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1.
PLoS One ; 18(3): e0282445, 2023.
Article in English | MEDLINE | ID: covidwho-2288029

ABSTRACT

BACKGROUND: COVID-19 has exacerbated the significant and longstanding mental health inequalities for ethnic minorities, who were less likely to access mental health support in primary care but more likely to end up in crisis care compared to the majority ethnic group. Services were poorly offered and accessed to respond to the increased mental health challenges. AIM: To 1) establish evidence on which changes to mental health services provided in response to COVID-19 are beneficial for ethnic minorities who experience mental health difficulties in the North of England, and 2) to inform what and how culturally competent mental health services should be routinely provided. METHODS: A mixed methods approach comprising 1) a rapid review to map services and models of care designed or adjusted for mental health during the pandemic, 2) an observational study of retrospective routine data to assess changes to mental health services and associated outcomes, 3) qualitative interviews to understand experiences of seeking care and factors associated with high-quality service provision, and 4) a Delphi study to establish consensus on key features of culturally competent services. From the selected areas in the North of England, adults from ethnic minorities who experience mental health difficulties will be identified from the primary, community and secondary care services and local ethnic minority communities. DISCUSSION: This study will identify ways to tackle health inequalities and contribute to mental health service recovery post pandemic by providing practice recommendations on equitable and effective services to ensure culturally competent and high-quality care. A list of services and features on what and how mental health services will be provided. Working with study collaborators and public and patient involvement partners, the study findings will be widely disseminated through presentations, conferences and publications and will inform the subsequent funding application for intervention development and evaluation.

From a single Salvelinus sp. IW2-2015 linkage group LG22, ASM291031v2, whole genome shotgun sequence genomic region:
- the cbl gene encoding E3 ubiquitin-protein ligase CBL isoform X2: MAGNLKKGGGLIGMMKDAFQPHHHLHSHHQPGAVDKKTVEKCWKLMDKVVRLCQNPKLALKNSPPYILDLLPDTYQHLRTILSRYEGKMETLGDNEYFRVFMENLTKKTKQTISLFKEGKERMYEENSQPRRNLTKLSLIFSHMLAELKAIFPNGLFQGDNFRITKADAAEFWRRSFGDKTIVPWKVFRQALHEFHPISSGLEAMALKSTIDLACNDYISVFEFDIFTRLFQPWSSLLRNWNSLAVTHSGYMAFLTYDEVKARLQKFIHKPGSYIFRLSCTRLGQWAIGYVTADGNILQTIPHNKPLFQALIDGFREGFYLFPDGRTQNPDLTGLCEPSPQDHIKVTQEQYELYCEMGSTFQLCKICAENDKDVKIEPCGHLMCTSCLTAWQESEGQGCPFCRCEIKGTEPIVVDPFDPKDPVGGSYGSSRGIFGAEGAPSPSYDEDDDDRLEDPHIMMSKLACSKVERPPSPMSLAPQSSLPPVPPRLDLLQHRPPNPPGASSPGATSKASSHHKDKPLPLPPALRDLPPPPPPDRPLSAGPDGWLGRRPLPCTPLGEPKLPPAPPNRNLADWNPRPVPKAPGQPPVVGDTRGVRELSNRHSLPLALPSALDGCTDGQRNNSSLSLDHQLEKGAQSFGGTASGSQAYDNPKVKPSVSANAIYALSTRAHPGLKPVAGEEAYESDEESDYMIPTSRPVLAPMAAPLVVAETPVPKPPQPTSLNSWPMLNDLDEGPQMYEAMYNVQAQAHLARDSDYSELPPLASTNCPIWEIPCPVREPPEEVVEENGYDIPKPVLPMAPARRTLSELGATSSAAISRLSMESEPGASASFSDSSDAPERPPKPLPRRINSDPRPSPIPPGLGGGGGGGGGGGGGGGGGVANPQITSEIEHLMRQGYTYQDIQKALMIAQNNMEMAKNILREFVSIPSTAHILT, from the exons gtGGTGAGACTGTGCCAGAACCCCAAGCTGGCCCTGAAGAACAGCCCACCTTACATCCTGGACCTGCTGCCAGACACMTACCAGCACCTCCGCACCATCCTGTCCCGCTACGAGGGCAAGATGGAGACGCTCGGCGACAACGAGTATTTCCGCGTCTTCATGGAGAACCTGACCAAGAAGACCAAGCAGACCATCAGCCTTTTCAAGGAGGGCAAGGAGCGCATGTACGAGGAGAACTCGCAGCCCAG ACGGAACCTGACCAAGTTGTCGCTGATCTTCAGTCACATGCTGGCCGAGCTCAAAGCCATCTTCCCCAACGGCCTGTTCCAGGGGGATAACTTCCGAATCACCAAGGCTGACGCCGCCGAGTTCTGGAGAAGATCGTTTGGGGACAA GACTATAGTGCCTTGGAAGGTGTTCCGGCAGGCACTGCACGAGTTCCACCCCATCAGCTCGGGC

Subject(s)
COVID-19 , Mental Health Services , Adult , Humans , COVID-19/epidemiology , COVID-19/therapy , Cultural Competency , Ethnicity/psychology , Minority Groups/psychology , Observational Studies as Topic , Retrospective Studies , Review Literature as Topic
2.
BMJ Open ; 11(7): e048395, 2021 07 26.
Article in English | MEDLINE | ID: covidwho-1327672

ABSTRACT

INTRODUCTION: One in three people aged 65 years and over fall each year. The health, economic and personal impact of falls will grow substantially in the coming years due to population ageing. Developing and implementing cost-effective strategies to prevent falls and mobility problems among older people is therefore an urgent public health challenge. StandingTall is a low-cost, unsupervised, home-based balance exercise programme delivered through a computer or tablet. StandingTall has a simple user-interface that incorporates physical and behavioural elements designed to promote compliance. A large randomised controlled trial in 503 community-dwelling older people has shown that StandingTall is safe, has high adherence rates and is effective in improving balance and reducing falls. The current project targets a major need for older people and will address the final steps needed to scale this innovative technology for widespread use by older people across Australia and internationally. METHODS AND ANALYSIS: This project will endeavour to recruit 300 participants across three sites in Australia and 100 participants in the UK. The aim of the study is to evaluate the implementation of StandingTall into the community and health service settings in Australia and the UK. The nested process evaluation will use both quantitative and qualitative methods to explore uptake and acceptability of the StandingTall programme and associated resources. The primary outcome is participant adherence to the StandingTall programme over 6 months. ETHICS AND DISSEMINATION: Ethical approval has been obtained from the South East Sydney Local Health District Human Research Ethics Committee (HREC reference 18/288) in Australia and the North West- Greater Manchester South Research Ethics Committee (IRAS ID: 268954) in the UK. Dissemination will be via publications, conferences, newsletter articles, social media, talks to clinicians and consumers and meetings with health departments/managers. TRIAL REGISTRATION NUMBER: ACTRN12619001329156.


Subject(s)
Exercise Therapy , Independent Living , Aged , Australia , Cost-Benefit Analysis , Humans , Randomized Controlled Trials as Topic
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